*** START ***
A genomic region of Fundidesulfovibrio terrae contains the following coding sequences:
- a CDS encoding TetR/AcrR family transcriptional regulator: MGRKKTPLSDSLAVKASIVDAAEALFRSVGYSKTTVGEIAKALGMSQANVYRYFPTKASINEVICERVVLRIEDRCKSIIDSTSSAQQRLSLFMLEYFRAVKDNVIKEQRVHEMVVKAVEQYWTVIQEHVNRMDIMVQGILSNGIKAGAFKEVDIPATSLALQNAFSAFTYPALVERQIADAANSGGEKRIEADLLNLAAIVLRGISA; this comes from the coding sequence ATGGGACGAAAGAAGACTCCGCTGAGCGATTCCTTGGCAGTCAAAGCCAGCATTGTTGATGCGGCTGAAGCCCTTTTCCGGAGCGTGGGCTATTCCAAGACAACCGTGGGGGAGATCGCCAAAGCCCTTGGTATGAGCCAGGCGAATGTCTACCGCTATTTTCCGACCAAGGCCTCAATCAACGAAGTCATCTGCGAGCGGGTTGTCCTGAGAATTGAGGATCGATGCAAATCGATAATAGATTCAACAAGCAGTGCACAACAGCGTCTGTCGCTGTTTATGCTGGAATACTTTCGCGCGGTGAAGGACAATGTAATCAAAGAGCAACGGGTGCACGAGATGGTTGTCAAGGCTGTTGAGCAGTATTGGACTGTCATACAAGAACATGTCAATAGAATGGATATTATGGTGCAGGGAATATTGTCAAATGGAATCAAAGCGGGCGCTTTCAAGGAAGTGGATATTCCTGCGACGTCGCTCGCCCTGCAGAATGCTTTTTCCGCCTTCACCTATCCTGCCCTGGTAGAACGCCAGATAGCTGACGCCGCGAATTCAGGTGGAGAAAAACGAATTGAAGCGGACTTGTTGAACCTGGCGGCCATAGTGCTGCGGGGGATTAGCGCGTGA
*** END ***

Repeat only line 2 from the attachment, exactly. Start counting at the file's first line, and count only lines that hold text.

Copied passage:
- a CDS encoding TetR/AcrR family transcriptional regulator: MGRKKTPLSDSLAVKASIVDAAEALFRSVGYSKTTVGEIAKALGMSQANVYRYFPTKASINEVICERVVLRIEDRCKSIIDSTSSAQQRLSLFMLEYFRAVKDNVIKEQRVHEMVVKAVEQYWTVIQEHVNRMDIMVQGILSNGIKAGAFKEVDIPATSLALQNAFSAFTYPALVERQIADAANSGGEKRIEADLLNLAAIVLRGISA; this comes from the coding sequence ATGGGACGAAAGAAGACTCCGCTGAGCGATTCCTTGGCAGTCAAAGCCAGCATTGTTGATGCGGCTGAAGCCCTTTTCCGGAGCGTGGGCTATTCCAAGACAACCGTGGGGGAGATCGCCAAAGCCCTTGGTATGAGCCAGGCGAATGTCTACCGCTATTTTCCGACCAAGGCCTCAATCAACGAAGTCATCTGCGAGCGGGTTGTCCTGAGAATTGAGGATCGATGCAAATCGATAATAGATTCAACAAGCAGTGCACAACAGCGTCTGTCGCTGTTTATGCTGGAATACTTTCGCGCGGTGAAGGACAATGTAATCAAAGAGCAACGGGTGCACGAGATGGTTGTCAAGGCTGTTGAGCAGTATTGGACTGTCATACAAGAACATGTCAATAGAATGGATATTATGGTGCAGGGAATATTGTCAAATGGAATCAAAGCGGGCGCTTTCAAGGAAGTGGATATTCCTGCGACGTCGCTCGCCCTGCAGAATGCTTTTTCCGCCTTCACCTATCCTGCCCTGGTAGAACGCCAGATAGCTGACGCCGCGAATTCAGGTGGAGAAAAACGAATTGAAGCGGACTTGTTGAACCTGGCGGCCATAGTGCTGCGGGGGATTAGCGCGTGA